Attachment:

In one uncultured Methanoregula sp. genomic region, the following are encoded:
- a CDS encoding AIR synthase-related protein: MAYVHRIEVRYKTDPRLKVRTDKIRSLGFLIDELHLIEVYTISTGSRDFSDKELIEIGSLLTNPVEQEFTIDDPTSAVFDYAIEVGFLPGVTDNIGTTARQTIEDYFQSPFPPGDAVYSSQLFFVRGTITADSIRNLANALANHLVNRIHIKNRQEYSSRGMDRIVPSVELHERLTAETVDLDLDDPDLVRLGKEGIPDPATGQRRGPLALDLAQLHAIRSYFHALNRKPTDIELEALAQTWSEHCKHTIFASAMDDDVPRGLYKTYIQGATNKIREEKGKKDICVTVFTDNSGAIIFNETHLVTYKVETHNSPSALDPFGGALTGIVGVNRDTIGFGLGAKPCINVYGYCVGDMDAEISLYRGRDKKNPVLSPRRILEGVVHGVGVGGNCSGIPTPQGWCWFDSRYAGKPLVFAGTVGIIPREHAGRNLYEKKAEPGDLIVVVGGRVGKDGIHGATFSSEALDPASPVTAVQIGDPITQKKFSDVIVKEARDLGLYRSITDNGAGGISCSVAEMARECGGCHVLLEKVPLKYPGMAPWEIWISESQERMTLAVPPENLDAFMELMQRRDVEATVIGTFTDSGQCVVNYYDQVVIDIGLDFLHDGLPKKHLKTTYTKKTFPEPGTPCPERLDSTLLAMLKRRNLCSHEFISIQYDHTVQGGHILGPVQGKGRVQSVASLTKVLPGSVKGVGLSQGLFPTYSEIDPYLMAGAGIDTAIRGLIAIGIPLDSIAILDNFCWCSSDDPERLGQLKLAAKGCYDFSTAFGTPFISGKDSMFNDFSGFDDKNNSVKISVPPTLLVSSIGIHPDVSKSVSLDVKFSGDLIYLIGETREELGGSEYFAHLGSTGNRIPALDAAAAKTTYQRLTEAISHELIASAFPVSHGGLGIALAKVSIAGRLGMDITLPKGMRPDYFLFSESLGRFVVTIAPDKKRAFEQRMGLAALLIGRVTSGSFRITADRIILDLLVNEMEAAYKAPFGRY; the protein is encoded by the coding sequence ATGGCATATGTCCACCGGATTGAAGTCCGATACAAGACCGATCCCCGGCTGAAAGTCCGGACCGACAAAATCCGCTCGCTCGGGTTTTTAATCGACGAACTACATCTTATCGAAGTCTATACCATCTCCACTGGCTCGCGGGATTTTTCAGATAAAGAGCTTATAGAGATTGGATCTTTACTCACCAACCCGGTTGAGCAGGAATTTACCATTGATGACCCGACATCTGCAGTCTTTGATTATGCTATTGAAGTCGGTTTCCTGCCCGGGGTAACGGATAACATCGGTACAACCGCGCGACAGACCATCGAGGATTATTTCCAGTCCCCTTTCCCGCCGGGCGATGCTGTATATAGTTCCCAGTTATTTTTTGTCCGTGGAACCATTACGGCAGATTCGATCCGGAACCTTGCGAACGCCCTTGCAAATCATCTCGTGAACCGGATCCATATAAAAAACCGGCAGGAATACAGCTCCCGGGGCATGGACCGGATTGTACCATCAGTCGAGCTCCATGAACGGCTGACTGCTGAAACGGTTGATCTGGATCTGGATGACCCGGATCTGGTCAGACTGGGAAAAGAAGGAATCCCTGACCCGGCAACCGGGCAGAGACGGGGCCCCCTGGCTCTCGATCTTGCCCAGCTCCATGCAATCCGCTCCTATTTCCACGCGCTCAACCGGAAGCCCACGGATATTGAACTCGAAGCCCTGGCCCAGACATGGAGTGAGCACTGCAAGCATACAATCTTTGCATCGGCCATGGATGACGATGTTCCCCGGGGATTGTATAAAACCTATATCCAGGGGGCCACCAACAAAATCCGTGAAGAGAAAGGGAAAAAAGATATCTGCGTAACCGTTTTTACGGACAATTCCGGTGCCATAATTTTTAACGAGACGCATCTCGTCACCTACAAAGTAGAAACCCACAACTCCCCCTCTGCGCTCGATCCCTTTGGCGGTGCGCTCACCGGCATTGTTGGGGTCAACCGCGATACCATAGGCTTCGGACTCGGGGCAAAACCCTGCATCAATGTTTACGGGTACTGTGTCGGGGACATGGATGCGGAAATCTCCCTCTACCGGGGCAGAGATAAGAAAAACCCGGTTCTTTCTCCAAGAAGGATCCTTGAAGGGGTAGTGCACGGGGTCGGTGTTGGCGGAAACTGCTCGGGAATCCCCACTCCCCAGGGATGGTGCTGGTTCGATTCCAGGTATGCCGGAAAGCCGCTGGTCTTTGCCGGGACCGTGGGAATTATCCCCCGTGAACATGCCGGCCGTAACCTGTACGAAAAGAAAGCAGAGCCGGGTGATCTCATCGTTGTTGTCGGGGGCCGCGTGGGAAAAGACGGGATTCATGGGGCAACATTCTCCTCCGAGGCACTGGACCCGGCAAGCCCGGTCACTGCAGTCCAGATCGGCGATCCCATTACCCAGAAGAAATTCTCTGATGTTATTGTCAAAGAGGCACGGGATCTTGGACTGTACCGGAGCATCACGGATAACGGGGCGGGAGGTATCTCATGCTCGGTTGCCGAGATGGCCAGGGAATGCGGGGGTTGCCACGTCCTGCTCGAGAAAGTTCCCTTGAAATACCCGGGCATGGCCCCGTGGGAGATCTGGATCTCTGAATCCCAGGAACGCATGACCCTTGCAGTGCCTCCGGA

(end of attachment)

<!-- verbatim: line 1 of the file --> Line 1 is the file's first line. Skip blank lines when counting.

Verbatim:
In one uncultured Methanoregula sp. genomic region, the following are encoded: